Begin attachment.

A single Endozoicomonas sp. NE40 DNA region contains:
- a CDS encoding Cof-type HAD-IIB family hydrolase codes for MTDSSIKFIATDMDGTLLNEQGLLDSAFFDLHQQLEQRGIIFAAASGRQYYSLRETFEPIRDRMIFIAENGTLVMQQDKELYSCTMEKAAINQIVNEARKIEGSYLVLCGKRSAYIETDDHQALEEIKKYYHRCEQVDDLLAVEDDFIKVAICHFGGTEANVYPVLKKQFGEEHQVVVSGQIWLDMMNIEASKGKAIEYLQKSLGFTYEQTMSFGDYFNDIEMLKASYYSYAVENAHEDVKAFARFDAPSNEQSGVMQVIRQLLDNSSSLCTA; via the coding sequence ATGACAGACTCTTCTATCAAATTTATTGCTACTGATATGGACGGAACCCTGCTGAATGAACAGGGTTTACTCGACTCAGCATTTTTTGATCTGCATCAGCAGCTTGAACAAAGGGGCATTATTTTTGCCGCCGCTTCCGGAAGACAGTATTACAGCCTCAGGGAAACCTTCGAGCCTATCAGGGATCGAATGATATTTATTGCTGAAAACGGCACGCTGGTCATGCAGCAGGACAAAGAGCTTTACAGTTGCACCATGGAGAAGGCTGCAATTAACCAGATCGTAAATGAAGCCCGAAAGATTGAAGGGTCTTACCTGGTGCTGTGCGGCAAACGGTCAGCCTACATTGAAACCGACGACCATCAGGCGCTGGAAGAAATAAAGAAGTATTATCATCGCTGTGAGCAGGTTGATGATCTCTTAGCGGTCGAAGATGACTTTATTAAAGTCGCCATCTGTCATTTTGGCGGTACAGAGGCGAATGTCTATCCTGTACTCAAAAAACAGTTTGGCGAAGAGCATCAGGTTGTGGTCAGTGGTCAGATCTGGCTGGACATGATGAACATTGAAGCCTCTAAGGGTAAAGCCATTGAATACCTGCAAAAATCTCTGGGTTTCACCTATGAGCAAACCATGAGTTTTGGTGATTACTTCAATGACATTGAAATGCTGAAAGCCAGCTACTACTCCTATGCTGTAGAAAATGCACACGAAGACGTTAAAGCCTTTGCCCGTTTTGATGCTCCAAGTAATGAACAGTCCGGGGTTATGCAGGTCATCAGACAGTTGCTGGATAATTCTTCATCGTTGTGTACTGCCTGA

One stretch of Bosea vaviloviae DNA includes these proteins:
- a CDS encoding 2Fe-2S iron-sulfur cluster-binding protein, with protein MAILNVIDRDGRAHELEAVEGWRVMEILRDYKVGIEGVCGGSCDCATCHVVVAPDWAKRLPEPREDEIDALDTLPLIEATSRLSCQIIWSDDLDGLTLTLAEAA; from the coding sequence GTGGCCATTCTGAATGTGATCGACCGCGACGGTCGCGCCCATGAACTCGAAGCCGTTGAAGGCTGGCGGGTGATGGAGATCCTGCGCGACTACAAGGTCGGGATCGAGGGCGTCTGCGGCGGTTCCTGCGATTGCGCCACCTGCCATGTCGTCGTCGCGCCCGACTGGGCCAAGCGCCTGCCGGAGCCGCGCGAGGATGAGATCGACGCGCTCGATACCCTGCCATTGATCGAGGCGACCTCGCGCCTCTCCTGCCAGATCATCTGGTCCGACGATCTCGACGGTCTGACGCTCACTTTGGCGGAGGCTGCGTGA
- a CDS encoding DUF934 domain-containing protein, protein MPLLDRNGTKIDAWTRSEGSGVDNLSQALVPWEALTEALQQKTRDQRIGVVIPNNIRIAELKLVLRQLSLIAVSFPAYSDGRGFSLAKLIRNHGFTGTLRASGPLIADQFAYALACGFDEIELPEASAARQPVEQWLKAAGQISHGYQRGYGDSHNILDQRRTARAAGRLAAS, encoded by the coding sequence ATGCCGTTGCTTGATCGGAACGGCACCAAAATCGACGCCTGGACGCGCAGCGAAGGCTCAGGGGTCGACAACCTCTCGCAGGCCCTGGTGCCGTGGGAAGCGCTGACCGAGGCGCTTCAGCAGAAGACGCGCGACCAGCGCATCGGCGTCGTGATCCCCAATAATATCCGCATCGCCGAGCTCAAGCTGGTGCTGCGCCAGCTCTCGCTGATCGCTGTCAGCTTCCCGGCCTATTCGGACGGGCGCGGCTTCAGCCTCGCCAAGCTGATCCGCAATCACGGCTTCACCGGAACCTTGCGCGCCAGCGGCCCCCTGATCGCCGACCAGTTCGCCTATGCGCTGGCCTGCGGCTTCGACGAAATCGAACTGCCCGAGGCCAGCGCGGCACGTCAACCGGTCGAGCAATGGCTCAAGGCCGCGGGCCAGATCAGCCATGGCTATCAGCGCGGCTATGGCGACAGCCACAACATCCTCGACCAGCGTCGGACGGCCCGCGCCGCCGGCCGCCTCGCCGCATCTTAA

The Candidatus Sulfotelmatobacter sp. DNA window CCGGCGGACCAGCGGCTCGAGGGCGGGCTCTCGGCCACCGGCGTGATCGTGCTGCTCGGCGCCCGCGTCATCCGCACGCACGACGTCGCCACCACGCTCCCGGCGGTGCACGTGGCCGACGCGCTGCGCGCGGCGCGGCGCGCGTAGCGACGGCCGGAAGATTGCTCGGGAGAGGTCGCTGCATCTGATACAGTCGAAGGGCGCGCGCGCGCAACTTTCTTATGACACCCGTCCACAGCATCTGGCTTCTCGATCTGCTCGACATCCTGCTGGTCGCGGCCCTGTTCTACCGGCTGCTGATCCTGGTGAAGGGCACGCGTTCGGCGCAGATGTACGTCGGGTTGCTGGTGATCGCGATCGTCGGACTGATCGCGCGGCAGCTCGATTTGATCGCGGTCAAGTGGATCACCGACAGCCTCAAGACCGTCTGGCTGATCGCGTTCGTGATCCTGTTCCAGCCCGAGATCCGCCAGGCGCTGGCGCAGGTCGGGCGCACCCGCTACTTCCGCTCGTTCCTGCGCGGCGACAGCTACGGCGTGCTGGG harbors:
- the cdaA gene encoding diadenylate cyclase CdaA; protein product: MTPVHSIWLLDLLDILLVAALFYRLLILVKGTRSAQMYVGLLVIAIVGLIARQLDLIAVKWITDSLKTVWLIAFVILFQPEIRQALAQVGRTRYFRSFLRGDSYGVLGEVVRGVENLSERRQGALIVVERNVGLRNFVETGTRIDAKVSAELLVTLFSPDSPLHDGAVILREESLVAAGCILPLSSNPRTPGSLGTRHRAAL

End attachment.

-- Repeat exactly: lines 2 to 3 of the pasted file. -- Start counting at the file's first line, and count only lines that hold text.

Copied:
- a CDS encoding Cof-type HAD-IIB family hydrolase codes for MTDSSIKFIATDMDGTLLNEQGLLDSAFFDLHQQLEQRGIIFAAASGRQYYSLRETFEPIRDRMIFIAENGTLVMQQDKELYSCTMEKAAINQIVNEARKIEGSYLVLCGKRSAYIETDDHQALEEIKKYYHRCEQVDDLLAVEDDFIKVAICHFGGTEANVYPVLKKQFGEEHQVVVSGQIWLDMMNIEASKGKAIEYLQKSLGFTYEQTMSFGDYFNDIEMLKASYYSYAVENAHEDVKAFARFDAPSNEQSGVMQVIRQLLDNSSSLCTA; via the coding sequence ATGACAGACTCTTCTATCAAATTTATTGCTACTGATATGGACGGAACCCTGCTGAATGAACAGGGTTTACTCGACTCAGCATTTTTTGATCTGCATCAGCAGCTTGAACAAAGGGGCATTATTTTTGCCGCCGCTTCCGGAAGACAGTATTACAGCCTCAGGGAAACCTTCGAGCCTATCAGGGATCGAATGATATTTATTGCTGAAAACGGCACGCTGGTCATGCAGCAGGACAAAGAGCTTTACAGTTGCACCATGGAGAAGGCTGCAATTAACCAGATCGTAAATGAAGCCCGAAAGATTGAAGGGTCTTACCTGGTGCTGTGCGGCAAACGGTCAGCCTACATTGAAACCGACGACCATCAGGCGCTGGAAGAAATAAAGAAGTATTATCATCGCTGTGAGCAGGTTGATGATCTCTTAGCGGTCGAAGATGACTTTATTAAAGTCGCCATCTGTCATTTTGGCGGTACAGAGGCGAATGTCTATCCTGTACTCAAAAAACAGTTTGGCGAAGAGCATCAGGTTGTGGTCAGTGGTCAGATCTGGCTGGACATGATGAACATTGAAGCCTCTAAGGGTAAAGCCATTGAATACCTGCAAAAATCTCTGGGTTTCACCTATGAGCAAACCATGAGTTTTGGTGATTACTTCAATGACATTGAAATGCTGAAAGCCAGCTACTACTCCTATGCTGTAGAAAATGCACACGAAGACGTTAAAGCCTTTGCCCGTTTTGATGCTCCAAGTAATGAACAGTCCGGGGTTATGCAGGTCATCAGACAGTTGCTGGATAATTCTTCATCGTTGTGTACTGCCTGA

One stretch of Bosea vaviloviae DNA includes these proteins: